top of page

Cash up front to go green with home heating


MP Gudie Hutchings (Long Range Mountains), shown here in Aug. 2021, is the Minister of Rural Economic Development. – © File photo

By Jaymie White Local Journalism Initiative Reporter

WEST COAST — The rising cost of living has been an unwelcome fact for residents who are finding it increasingly difficult to not only to keep food on their tables and gas in their vehicles, but to keep the heat on in their homes. Prices for home heating oil have skyrocketed, meaning a tank of furnace oil that used to cost $900 has now more than doubled.

For those households that rely on oil as their primary source of heat, now that winter has arrived, they could find it unaffordable, particularly those on fixed incomes.

As a way to assist households with the costly process of switching from oil to electric heat, or for installing a heat pump, the provincial government announced an Oil to Electric Rebate Program where individuals and families who qualify can receive a rebate of up to $5,000 to make the switch. As well, the Canada Greener Homes Initiative (CGHI) offers grants of up to $5,000 for home retrofits to help assist with costs to make homes more energy efficient. The funding assistance doesn’t stop there, as on Nov. 21, the Government of Canada announced an additional $250 million investment to the Oil to Heat Pump Affordability (OHPA) Grant to add to the existing Canada Greener Homes Initiative.

“This program will help tens of thousands of households move to affordable, reliable electric heat pumps instead of expensive home heating oil. The OHPA Grant builds on $250 million announced in September 2022, by Minister Guilbeault to make home heating more affordable – and cut pollution – by helping households move to electric heat pumps.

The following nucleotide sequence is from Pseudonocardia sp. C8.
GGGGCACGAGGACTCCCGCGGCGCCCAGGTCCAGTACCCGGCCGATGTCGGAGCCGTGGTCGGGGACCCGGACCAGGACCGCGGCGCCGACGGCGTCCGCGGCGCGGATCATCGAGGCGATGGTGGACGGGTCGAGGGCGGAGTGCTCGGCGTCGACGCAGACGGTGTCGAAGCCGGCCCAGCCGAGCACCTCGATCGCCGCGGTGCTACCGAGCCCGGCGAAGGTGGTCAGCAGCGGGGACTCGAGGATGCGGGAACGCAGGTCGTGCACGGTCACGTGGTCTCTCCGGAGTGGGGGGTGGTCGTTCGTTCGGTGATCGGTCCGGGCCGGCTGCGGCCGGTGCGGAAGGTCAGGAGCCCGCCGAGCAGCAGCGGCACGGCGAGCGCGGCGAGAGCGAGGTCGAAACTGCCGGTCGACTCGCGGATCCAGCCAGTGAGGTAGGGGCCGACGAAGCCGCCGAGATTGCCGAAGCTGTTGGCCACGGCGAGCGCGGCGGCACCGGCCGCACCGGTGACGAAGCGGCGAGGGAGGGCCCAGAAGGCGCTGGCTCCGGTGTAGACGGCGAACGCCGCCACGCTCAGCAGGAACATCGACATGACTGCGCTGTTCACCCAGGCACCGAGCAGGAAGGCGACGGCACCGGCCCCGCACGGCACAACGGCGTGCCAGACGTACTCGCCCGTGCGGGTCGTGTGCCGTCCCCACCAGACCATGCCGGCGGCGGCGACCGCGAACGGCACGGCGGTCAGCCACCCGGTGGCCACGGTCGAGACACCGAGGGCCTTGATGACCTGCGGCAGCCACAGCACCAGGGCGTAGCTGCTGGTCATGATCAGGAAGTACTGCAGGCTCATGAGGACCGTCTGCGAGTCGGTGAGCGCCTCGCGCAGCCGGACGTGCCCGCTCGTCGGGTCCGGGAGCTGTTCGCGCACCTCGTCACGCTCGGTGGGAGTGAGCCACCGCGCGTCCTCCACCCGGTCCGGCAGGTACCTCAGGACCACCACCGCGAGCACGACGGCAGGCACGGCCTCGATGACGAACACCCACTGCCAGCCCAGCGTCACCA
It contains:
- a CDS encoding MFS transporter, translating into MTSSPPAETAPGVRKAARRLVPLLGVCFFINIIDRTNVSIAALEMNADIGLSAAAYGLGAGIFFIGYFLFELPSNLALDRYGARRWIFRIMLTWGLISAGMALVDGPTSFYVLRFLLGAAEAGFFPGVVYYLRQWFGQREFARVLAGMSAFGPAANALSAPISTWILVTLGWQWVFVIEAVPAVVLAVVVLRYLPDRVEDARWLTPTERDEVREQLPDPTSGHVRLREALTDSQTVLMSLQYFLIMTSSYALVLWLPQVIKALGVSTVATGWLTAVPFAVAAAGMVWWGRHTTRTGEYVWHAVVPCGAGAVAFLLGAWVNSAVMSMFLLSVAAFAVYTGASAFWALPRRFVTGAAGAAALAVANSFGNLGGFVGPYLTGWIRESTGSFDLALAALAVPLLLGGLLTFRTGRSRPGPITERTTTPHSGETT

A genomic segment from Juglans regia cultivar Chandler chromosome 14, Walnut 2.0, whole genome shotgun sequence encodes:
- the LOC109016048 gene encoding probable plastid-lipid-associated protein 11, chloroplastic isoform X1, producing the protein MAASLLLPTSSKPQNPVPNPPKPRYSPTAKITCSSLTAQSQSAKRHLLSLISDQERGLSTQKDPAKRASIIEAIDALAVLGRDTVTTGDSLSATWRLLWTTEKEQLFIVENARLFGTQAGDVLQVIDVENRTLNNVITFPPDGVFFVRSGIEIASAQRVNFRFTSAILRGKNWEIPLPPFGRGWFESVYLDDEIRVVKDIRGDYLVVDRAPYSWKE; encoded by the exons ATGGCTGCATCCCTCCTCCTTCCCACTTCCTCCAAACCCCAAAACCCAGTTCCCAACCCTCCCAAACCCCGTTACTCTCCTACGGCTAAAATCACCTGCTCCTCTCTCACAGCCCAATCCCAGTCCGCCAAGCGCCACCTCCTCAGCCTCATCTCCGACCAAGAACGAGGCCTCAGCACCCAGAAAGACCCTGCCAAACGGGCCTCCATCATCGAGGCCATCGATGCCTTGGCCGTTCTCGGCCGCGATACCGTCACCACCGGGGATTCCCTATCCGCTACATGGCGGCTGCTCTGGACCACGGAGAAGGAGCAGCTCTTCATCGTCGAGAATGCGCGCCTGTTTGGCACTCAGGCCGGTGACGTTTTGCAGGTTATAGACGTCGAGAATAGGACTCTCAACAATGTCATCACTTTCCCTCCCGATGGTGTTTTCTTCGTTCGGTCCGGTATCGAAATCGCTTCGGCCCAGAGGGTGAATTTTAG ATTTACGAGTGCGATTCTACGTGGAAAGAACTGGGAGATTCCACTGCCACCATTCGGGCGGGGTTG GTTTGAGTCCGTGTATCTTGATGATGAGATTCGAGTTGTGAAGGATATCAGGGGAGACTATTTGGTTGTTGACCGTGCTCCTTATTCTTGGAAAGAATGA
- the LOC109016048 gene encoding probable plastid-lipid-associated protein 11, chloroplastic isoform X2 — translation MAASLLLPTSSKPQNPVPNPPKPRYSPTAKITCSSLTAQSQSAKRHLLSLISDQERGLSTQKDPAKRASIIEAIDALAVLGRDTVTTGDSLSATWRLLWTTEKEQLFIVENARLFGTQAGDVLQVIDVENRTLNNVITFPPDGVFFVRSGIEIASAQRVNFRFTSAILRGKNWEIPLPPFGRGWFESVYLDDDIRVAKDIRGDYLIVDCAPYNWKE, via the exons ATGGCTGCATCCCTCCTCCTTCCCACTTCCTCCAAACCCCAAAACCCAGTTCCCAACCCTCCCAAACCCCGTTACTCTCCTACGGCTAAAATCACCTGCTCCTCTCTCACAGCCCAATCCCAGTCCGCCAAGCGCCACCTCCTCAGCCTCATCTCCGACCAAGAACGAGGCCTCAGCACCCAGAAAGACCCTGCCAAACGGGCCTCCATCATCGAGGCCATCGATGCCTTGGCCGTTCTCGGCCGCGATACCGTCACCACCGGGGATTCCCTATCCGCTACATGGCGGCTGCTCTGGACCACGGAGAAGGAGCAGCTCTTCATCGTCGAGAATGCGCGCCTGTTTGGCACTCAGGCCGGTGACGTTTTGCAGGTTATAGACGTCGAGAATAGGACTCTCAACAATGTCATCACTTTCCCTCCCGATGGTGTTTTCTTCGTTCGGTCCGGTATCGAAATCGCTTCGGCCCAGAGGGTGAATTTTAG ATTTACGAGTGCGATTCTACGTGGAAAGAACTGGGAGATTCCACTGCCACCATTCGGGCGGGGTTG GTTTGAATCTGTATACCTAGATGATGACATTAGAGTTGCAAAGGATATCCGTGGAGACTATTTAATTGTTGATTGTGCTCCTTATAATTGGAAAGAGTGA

“While national in scope, the OHPA Grant’s design reflects the fact that a higher proportion of Atlantic Canadians use oil as their primary source of heat. Today’s announcement is another way that the Government of Canada is following through on its commitment to deliver practical solutions on home heating, especially for Atlantic Canadians, while fighting climate change.”

Gudie Hutchings, Minister of Rural Economic Development, said the OHPA Grant will focus on those households that need it the most.

“This is geared at people who are finding things tough. Once you show that oil is your primary heat, that it’s your primary residence – you’re not a renter – you go to your electrician or whoever you go to, get a quote for how much it is going to be. Then we will give you $5,000 up front, and then the department this is rolling out through, Natural Resources, they will do some checks after to make sure it is done and installed, but we want to get the money in people’s hands at the beginning so it’s not coming out of pocket,” said Hutchings. ““You could qualify for $10,000, plus we have another Canada Green Homes Initiatives. Just because you’ve applied for one – maybe you applied to put new windows in or upgrade your door – this is addition to anything. It’s expanding the Greener Homes Initiative.”

The funding initiative is slated to begin in early 2023.